Following review, successful papers will be presented at the Bio-Ontologies SIG. Poster abstracts will be provided poster space and time will be allocated during the 2 days for at least one poster session. Flash updates are for short talks (5 min) giving the salient new developments on existing public ontologies. Authors of posters can also provide a flash update. Unsuccessful papers will automatically be considered for poster presentation.


Nigam Shah,

Stanford University, USA

Susanna-Assunta Sansone,

University of Oxford, Oxford e-Research Center, UK

Michel Dumontier,

Carleton University, Canada

Larisa Soldatova,

Brunel University, UK



Start time: 8:30 a.m.

Room Location: 201B – Long Beach Convention Center (LBCC) 

Janusz Dutowski—From Networks to Ontologies of Gene Function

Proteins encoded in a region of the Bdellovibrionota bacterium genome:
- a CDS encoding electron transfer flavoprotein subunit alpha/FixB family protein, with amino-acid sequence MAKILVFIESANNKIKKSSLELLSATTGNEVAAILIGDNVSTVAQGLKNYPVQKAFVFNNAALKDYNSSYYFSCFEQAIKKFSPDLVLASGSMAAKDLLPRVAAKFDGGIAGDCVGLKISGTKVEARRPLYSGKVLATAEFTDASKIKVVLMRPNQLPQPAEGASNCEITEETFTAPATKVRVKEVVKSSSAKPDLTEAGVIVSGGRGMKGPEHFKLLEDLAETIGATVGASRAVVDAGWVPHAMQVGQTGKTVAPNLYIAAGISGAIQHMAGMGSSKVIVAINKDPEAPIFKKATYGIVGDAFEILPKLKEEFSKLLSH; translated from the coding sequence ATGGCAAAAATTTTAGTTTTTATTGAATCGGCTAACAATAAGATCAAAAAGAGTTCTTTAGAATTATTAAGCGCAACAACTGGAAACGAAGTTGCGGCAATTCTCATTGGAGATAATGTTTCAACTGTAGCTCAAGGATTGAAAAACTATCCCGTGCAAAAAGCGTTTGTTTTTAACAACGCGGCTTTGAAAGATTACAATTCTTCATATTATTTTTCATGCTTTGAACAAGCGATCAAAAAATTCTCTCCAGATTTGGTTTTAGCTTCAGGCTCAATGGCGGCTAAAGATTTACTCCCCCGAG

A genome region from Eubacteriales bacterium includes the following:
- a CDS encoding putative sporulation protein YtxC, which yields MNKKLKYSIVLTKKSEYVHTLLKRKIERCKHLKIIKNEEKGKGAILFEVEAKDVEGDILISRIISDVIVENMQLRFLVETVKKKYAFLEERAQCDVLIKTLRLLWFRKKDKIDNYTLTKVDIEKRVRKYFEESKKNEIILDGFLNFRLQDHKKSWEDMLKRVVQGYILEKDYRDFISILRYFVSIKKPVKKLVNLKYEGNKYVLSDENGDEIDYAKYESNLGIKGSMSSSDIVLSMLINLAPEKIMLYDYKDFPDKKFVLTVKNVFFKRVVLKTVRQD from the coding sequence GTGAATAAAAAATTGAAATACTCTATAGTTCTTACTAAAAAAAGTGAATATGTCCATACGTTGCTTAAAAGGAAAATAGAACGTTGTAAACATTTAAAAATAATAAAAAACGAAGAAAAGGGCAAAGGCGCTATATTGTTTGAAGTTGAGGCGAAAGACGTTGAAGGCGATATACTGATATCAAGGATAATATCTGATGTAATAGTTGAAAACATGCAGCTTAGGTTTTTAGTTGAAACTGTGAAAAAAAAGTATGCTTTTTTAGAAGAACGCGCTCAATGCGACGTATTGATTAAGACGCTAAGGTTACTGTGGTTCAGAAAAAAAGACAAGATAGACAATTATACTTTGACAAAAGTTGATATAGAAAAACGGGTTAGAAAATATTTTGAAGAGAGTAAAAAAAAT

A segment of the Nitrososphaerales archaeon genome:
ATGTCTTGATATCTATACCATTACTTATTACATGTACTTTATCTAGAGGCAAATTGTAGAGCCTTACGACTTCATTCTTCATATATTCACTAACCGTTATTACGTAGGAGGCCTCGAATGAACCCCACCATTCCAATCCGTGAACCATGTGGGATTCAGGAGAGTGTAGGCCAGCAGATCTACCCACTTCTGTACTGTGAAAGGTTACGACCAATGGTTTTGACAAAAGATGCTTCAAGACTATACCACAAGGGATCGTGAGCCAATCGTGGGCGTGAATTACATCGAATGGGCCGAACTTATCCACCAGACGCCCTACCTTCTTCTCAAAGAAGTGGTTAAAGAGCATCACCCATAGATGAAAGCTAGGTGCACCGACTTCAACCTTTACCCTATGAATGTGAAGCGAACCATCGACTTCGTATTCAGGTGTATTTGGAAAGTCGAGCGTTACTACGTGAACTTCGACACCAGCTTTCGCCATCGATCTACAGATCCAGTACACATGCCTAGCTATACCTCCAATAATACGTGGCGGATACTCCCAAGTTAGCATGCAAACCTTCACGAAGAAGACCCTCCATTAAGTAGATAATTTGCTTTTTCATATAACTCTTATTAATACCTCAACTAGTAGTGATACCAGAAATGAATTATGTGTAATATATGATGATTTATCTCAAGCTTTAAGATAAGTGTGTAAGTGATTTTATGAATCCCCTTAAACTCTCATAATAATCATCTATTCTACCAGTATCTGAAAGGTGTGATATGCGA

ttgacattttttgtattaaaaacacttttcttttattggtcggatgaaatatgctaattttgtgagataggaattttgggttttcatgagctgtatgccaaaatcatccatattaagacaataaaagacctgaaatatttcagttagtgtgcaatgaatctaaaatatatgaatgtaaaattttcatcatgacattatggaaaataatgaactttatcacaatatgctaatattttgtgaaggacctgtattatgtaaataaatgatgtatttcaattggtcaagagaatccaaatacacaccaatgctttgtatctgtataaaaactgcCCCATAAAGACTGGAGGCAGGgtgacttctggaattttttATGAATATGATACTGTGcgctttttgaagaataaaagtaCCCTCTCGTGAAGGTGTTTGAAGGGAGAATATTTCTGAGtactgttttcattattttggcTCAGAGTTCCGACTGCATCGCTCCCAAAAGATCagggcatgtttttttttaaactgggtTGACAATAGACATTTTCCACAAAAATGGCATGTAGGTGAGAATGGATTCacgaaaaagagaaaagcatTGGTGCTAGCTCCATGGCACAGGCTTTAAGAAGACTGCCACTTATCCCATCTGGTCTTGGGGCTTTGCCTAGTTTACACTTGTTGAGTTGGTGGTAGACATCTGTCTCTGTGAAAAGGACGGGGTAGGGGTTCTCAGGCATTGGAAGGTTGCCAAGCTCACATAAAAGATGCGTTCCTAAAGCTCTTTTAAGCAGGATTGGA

Abstract: Ontologies are of key importance to many domains of biological research. The Gene Ontology (GO), in particular, has been instrumental in unifying knowledge about biological processes, cellular components, and molecular functions through a hierarchy of concepts and their interrelationships. However, given only partial biological knowledge and inconsistency in how this knowledge is curated, it has been difficult to construct, extend and validate GO in an unbiased manner. We show that the existing collection of high-throughput network maps for Saccharomyces cerevisiae can be analyzed to automatically assemble an ontology of gene function that is comparable to manually curated efforts. Our systematic computational approach combines evidence from physical, genetic and transcriptional networks to produce an ontology comprised of 4,123 biological concepts and 5,766 hierarchical concept relations. Using a new ontology alignment procedure, we find that the network-based ontology captures the majority of known cellular components in budding yeast and identifies approximately 600 new cellular components and component relations – many of which we were able to validate either experimentally or bioinformatically. By working closely with the GO curators, we were also able to incorporate selected new components and relations into the Gene Ontology.  We demonstrate the many aspects of the multi-scale analysis performed using our framework, including automatically identifying, annotating and visualizing the complete hierarchical structure of biological networks. We also illustrate how it provides a powerful tool to uncover new biological knowledge and errors of manual curation. Finally, based on our results, we suggest a new role for ontologies in bioinformatics: rather than merely being used as a gold-standard for performing functional enrichment, ontologies should serve as evolvable models that are validated, revised, and expanded based on new genomic data.